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Vue

Templates

Vue templates end in .vue and can have three sections; template, script and style.

A lang attribute can be applied to the style tag to use other preprocessor languages;

<style lang="scss">

Styles included in a template are split out and combined into a separate CSS file. Using SCSS allows us to use import and SCSS language features within a template file;

@import "../../scss/components/light-component";
<style lang="scss">

Child Components

TODO!

Data

Initialise a Vue component with a data object. Return this from the data function when on initialisation, or include it in the script part of the .vue template file.

Data can be modified ‘live’, and will be re-rendered when the data changes. It’s a bit like KnockoutJS, but doesn’t have observer object nonsense and function calls to return the primitive value of data. Instead it uses Javascript’s getters and setters which are actually method calls on the object. Each data key defined will have a corresponding get and set method defined on the component.

Viewing a vue component in the console shows the getters and setters at the end of the object definition which all link to the same proxyGetter`` andproxyGetter“` methods. In Vue 3, a native Javascript proxy object is used instead of Vue’s own implementation.

Data values can be edited live in the browser. Installing Vue Browser Dev tools will provide an easier way to modify and debug functionality without assigning the app or component to a global window variable.

Data keys are accessible on the component as first party variables.

Props

Props are a way for a component to receive data in a read-only fashion. They don’t show in the Vue Dev tools and aren’t changeable. Think of props in a component like “arguments in a function” in PHP.

Props are accessible in templates in the same way as data keys, using curly bracket notation.

Props can be defined as an array or an object in our module using the following syntax. This allows us to specify types for props.

Array – no validation.

props: ['title'],

Objects #1 – define type

props: {
  title: String
}

Object 2 – with required

props: {
  title: {
    type: String,
    required: true
  }
}

Default Values

Use the default key when defining the prop;

props: {
  title: {
    type: String,
    required: true,
    default: "I'm the default value"
  }
}

It’s advisable to use the more verbose syntax and define types for props. We can also set a ‘required’ key here.

To pass a prop to a component, define it as an attribute on the component’s tag;

<legend-component title="Ooh matron!" />

Data Location ###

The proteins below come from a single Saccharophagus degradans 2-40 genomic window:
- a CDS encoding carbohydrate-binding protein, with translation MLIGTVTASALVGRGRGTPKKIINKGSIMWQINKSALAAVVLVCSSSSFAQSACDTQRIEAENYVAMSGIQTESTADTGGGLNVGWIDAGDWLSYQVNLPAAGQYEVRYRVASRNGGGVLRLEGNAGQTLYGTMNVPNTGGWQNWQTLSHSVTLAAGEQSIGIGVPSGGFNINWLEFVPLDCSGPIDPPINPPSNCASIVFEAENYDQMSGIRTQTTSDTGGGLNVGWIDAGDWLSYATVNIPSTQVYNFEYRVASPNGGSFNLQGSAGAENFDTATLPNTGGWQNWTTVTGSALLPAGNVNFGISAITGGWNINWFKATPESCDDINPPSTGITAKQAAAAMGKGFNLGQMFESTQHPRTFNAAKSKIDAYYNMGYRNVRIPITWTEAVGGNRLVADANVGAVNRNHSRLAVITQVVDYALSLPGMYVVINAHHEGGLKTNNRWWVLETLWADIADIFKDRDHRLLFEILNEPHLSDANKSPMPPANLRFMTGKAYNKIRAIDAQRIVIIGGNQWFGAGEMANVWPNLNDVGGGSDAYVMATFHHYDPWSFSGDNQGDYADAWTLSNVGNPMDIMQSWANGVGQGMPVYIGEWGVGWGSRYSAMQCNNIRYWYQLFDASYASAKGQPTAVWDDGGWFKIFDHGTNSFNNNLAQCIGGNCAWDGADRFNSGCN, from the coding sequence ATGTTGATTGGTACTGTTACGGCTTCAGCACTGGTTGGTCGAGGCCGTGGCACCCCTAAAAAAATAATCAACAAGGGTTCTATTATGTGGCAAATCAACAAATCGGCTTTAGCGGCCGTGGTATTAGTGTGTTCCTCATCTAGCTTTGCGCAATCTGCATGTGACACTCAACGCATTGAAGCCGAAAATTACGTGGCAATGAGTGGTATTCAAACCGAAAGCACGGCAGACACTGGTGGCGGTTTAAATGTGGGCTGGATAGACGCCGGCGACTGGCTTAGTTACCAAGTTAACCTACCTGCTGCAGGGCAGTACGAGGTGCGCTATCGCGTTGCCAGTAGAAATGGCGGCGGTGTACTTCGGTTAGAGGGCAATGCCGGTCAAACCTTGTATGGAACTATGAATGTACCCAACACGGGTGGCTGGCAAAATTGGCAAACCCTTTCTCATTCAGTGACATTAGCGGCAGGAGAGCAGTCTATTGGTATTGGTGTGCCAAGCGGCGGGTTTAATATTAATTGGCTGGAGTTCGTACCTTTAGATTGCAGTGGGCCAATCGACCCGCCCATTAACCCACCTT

Data should live in one place, on the deepest component which requires it, and then passed to child components via props.

When data is passed to a child component via a prop, the prop Should not be changed by the child. The value will update, but the parent will not be notified.

Communication UP with $emit (Events)

Broadcast events for parent components to listen to using

  methods: {
    toggleCollapsed() {
      this.$emit('toggle-collapsed');
    },
  },

Simple events can also be included inline in templates, rather than calling a method;

<button @click="$emit('toggle-collapsed')">Click</button>

this is automatically assumed when referencing properties in a template

We can then listen to this event when defining the component in a parent template using

<sidebar :collapsed="sidebarCollapsed" 
   @toggle-collapsed="toggleSidebarCollapsed" 
/>

@ is a shortcut for v-on:

  methods: {
    toggleSidebarCollapsed() {
      this.sidebarCollapsed = !this.sidebarCollapsed;
    },
  },

This passes :collapsed as a prop into the sidebar component. When the sidebar $emits the toggle-collapsed event, the toggleSidebarCollapsed method is called, this.sidebarCollapsed is updated, and propogated back to the sidebar component via the prop link.

Events being broadcast can be observed in the Vue Dev Tools’ Events tab in realtime.

v-bind: Dynamic Attributes

To define a dynamic value when passing in a prop, use v-bind. This uses the key from the data array as the value of the attribute, which must be prepended with v-bind:. v-bind has the shortcut of colon.

<legend-component v-bind:title="legend" />

This will take the “legend” value of the parent component’s data key and re-render the child component when it changes. The value in the attribute is actually a javascript expression, so things can be done such as;

<legend-component v-bind:title="legend + ' extra text'" />

which will concatenate the string onto the value when it changes.

v-bind: Shorthand

Use

<legend-component :title="legend + ' extra text'" />

which is an alias for v-bind.

Modular Styles

When including styles in a vue template, we can use the ‘module’ attribute to tell vue to suffix our CSS with a random string.

<style lang="scss" module>

This allows us to access modular styles in our template using the special $style variable which is made available. Use :class as a shortcut to the v-bind method.

The style object is a property of the Vue component. access

<div :class="$style.sidebar">

Class can also use an array of elements if other classes need to be used alongside the module generated class name. Use the following;

<div :class="[$style.sidebar, 'p-3', 'mb-5']">

Another trick of :class is the use of an object instead of an array. This allows us to use the classnames as keys, and set whether they should be active or not. To use dynamic keys, such as the $style.sidebar above, it needs to be wrapped in square brackets. Confusing as it looks like an array.

  <div :class="{ 
    [$style.component]: true, 
    'p-3': true, 
    'mb-5': true 
    }">

:global – don’t namespace a child class

When Vue generates module CSS classes for the template, it will also do so for child classes within our component. E.g.

<style lang="scss" module>
.component {

  ul {
    li.selected {
      background: $light-component-border;
     }
  }
}
</style>

Would produce classes such as 

```css